The biggest foreign buyers of U.S. government bonds are quickly retreating after years of absorbing record amounts of the securities.
This is an important dynamic to understand when looking at the potential fate of the $13.6 trillion Treasury market in 2017. It's hard to see how these bonds can significantly rally, even in the face of bad news, given the exodus of foreign central banks from the U.S. government-debt market.
Big foreign holders sold Treasuries in October at the fastest pace for a month since 2000. China has cut its holdings to the lowest since 2010, while Japan and Brazil have also steadily liquidated their stockpiles.
And it's not just the big governments that are selling. Private foreign investors have been net sellers recently, too, as Wells Fargo Securities rates strategist Boris Rjavinski pointed out in a recent report.
All this has helped fuel the biggest selloff in the notes since 2009. While many analysts have attributed the bond rout to the unexpected election of Donald Trump as U.S. president and subsequently higher growth and inflation expectations, the foreign flows complicate the picture.
For years, many countries were huge buyers of Treasuries as they built up their foreign-currency reserves. Many now need the money and are cashing out.
China, for example, is using tons of cash to support its depreciating yuan and bolster its financial system, which is showing signs of stress as the government seeks to curb riskier lending practices. Brazil’s economy is in shambles, meaning that nation needs all the free cash it can get to plug its budget gaps.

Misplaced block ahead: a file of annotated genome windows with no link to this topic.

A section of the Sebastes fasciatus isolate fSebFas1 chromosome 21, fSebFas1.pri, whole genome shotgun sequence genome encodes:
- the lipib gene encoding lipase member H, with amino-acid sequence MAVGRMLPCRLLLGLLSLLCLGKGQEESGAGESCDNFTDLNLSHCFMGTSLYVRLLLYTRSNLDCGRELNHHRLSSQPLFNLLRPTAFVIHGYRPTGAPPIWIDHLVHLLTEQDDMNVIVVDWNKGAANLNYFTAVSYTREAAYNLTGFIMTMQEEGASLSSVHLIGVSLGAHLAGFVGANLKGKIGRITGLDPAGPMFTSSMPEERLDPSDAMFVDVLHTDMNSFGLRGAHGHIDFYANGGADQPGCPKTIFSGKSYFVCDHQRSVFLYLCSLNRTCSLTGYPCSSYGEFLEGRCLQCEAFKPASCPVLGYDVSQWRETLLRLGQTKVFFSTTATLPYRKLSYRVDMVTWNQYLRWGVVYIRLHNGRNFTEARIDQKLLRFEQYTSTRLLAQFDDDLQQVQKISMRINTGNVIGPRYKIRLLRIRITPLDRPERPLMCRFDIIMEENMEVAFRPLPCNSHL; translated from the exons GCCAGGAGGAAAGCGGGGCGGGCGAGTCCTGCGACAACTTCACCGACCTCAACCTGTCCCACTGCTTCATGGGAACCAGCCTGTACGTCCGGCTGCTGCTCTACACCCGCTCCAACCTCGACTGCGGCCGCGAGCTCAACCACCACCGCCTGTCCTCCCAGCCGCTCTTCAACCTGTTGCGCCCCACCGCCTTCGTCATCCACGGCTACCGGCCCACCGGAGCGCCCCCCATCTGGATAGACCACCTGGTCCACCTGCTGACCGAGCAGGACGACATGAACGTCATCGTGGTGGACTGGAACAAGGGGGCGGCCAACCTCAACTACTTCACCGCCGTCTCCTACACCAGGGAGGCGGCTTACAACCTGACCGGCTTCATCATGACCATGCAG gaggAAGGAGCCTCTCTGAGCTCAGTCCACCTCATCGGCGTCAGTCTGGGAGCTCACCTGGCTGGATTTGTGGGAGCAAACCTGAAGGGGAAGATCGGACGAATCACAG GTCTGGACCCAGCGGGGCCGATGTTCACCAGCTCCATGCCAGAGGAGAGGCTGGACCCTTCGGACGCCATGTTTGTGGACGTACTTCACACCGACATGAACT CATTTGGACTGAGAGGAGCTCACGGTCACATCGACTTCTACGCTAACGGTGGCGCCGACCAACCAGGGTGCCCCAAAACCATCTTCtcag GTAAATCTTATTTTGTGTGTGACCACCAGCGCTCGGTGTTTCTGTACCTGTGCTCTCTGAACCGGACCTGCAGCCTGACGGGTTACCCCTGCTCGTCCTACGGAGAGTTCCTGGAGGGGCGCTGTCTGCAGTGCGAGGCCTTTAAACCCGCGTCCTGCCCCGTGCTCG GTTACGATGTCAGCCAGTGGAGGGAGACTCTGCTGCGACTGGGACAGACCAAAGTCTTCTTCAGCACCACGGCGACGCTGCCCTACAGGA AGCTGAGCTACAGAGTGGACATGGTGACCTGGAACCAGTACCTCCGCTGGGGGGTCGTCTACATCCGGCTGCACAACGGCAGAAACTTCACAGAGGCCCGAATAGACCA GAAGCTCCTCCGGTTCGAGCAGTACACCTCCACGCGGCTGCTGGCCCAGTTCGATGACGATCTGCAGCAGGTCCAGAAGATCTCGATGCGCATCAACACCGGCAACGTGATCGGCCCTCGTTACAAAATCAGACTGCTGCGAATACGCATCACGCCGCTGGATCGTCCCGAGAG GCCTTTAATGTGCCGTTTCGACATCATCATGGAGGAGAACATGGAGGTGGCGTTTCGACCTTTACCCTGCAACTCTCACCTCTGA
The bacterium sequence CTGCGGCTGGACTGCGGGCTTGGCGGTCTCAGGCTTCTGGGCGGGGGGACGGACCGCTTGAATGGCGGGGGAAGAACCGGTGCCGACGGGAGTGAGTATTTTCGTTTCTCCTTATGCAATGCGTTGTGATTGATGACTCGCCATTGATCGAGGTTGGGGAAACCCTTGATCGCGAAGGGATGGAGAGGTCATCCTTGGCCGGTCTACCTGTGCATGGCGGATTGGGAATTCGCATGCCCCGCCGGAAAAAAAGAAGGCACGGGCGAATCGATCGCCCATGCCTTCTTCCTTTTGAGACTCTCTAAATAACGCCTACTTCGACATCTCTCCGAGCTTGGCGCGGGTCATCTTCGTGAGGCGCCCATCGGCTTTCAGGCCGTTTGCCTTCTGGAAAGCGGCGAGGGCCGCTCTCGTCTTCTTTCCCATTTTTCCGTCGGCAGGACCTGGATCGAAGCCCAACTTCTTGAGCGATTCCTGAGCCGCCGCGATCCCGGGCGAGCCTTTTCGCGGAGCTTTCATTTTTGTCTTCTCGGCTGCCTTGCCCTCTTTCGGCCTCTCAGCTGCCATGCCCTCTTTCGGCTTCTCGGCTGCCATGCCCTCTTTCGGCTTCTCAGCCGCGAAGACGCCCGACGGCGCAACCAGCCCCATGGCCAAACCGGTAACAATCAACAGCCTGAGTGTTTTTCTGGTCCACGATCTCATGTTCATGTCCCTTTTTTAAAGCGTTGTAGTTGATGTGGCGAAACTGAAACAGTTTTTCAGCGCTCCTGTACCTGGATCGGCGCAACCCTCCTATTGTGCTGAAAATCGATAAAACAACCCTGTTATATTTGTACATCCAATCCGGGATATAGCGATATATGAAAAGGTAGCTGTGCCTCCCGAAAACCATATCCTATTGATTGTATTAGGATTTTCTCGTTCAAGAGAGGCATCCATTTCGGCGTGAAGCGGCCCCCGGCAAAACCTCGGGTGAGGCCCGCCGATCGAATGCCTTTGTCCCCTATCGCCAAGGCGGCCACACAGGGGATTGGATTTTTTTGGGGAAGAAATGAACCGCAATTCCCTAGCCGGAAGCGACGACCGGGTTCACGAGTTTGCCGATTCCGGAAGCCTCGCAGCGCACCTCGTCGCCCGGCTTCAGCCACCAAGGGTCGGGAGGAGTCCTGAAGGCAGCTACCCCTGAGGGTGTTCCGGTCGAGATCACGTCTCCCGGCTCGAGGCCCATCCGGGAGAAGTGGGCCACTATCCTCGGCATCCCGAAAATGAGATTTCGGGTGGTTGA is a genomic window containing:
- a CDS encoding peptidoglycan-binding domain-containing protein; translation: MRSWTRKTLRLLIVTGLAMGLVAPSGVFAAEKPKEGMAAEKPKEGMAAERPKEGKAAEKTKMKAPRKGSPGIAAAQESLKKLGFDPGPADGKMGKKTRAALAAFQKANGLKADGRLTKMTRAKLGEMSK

This foreign withdrawal will most likely continue for the foreseeable future, Rjavinski said.
That doesn't mean the dip in Treasury values will accelerate drastically in the coming months. In fact, there’s a solid argument to be made that the latest selloff has gone too far and will correct soon enough.
I’ve argued that investors have gone too far with this idea that Trump will be able to quickly enact policies that will fuel just the right amount of inflation and growth to knock the economy out of its slow-growth rut. I stand by that.
But this backdrop of foreign selling is important. Yields on 10-year Treasuries may not quickly shoot up, but they most likely won't plunge back to the lows of 1.36 percent seen in July. Those days of ultra-low U.S. yields seem to be over, regardless of whether Trump sticks to his promises and is able to carry out his policies in short order or not.
This column does not necessarily reflect the opinion of Bloomberg LP and its owners.
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